As much as the world loves to make fun of the vegans and their over-the-top ways to market the lifestyle, there is still merit to the nuance they cling to. The big one being that 14.5% of all greenhouse gas emissions come from the billions of livestock that exist solely to appease the human appetite.
But while the ‘to meat, or not to meat’ conundrum will continue to suffer from prolonged debate, the biggest problem is perhaps that fact that an aggravatingly large portion of this meat doesn’t even make the long journey to our plates anymore.
A recent study found that an astounding 18 billion animals, including chickens, turkeys, pigs, sheep, goats, and cows, either die or are slaughtered but never actually end up being consumed every year. This means that while stacks upon stacks of hay that the world rears to feed the ridiculously expensive livestock simply goes down the drain every year. And along with it goes all the fertiliser, farmland and water taken to grow them every year.
The reasons for this immense wastage vary across regions. In developing countries like India, diseases comprise the majority of the livestock losses, followed by meat spoiling due to inadequate storage and transportation infrastructure. In contrast, developed nations witness a surge in waste at the consumption end, fueled by overstocking in supermarkets, oversized portions served in restaurants, and households regularly discarding uneaten leftovers.
The United States stands out as a particularly egregious example of the latter, along with South Africa and Brazil. India, fortunately, has a relatively low per capita meat waste rate. This disparity underscores the role of economic development and consumption patterns in determining food waste levels.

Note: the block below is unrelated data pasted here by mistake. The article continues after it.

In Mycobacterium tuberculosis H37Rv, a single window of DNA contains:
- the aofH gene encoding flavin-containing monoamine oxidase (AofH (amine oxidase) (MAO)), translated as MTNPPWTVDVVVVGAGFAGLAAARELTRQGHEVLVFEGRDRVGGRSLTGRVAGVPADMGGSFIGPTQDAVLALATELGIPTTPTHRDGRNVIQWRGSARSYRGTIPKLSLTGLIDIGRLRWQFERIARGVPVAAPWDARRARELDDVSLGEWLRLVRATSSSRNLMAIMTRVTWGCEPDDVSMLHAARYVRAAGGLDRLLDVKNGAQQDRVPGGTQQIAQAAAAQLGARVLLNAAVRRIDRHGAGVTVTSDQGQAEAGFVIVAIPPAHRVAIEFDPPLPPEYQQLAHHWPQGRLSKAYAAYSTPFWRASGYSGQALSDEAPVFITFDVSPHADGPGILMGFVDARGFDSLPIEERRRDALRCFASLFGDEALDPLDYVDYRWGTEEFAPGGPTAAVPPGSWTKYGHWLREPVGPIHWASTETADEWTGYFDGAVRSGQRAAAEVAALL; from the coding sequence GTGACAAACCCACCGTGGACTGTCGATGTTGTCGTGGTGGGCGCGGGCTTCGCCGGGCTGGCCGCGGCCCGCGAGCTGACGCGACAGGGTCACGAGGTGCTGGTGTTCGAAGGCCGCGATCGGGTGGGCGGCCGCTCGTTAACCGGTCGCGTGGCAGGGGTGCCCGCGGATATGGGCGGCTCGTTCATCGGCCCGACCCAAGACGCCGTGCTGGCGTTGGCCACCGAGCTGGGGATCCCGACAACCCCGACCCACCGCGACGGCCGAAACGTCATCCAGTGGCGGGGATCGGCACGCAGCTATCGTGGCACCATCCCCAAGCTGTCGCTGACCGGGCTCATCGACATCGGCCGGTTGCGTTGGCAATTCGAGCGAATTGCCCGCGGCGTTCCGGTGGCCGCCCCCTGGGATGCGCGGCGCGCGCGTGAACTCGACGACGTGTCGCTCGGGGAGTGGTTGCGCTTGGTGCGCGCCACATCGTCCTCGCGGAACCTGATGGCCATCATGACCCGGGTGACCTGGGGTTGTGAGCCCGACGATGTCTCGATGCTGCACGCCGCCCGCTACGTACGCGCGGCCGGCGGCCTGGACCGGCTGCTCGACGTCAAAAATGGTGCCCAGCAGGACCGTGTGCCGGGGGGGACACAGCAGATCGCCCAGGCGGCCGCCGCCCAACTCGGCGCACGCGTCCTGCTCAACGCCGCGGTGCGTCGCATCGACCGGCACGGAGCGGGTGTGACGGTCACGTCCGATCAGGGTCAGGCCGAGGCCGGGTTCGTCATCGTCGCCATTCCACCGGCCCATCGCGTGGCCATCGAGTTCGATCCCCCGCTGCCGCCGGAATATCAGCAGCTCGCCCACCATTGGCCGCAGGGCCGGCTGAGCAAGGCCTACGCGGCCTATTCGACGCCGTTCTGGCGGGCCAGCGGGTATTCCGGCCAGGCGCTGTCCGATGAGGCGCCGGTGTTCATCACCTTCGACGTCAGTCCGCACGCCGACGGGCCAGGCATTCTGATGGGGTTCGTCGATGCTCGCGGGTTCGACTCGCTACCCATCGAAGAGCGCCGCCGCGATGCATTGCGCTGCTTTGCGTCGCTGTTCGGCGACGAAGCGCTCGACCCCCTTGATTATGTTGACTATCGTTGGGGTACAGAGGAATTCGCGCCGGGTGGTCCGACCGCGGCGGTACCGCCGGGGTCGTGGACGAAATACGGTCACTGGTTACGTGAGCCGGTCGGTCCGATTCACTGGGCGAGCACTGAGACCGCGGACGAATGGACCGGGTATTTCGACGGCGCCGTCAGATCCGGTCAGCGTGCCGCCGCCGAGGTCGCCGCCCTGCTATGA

Further, we simply cannot shrug off the fact that livestock production, particularly beef, is a major contributor to greenhouse gas emissions. By reducing meat waste, we can not only alleviate unnecessary animal suffering but also make a significant stride in mitigating climate change. Meaning that, whether you like them or not, vegans may actually have a point here.
But there is really no simple universal way to fix the problem. In developing countries, improving animal husbandry practices, enhancing storage facilities, and strengthening transportation infrastructure are crucial steps. Meanwhile industrialised nations will have to focus on behavioural changes, such as consuming more mindfully and promoting smaller portion sizes. It will also help to educate consumers about proper food storage to reduce waste — especially in countries where meat consumption is particularly interlinked to their cultures.
With collective action and a shift towards more sustainable food systems, we can not only reduce food waste but also honour the lives of countless animals and safeguard the planet for generations to come.
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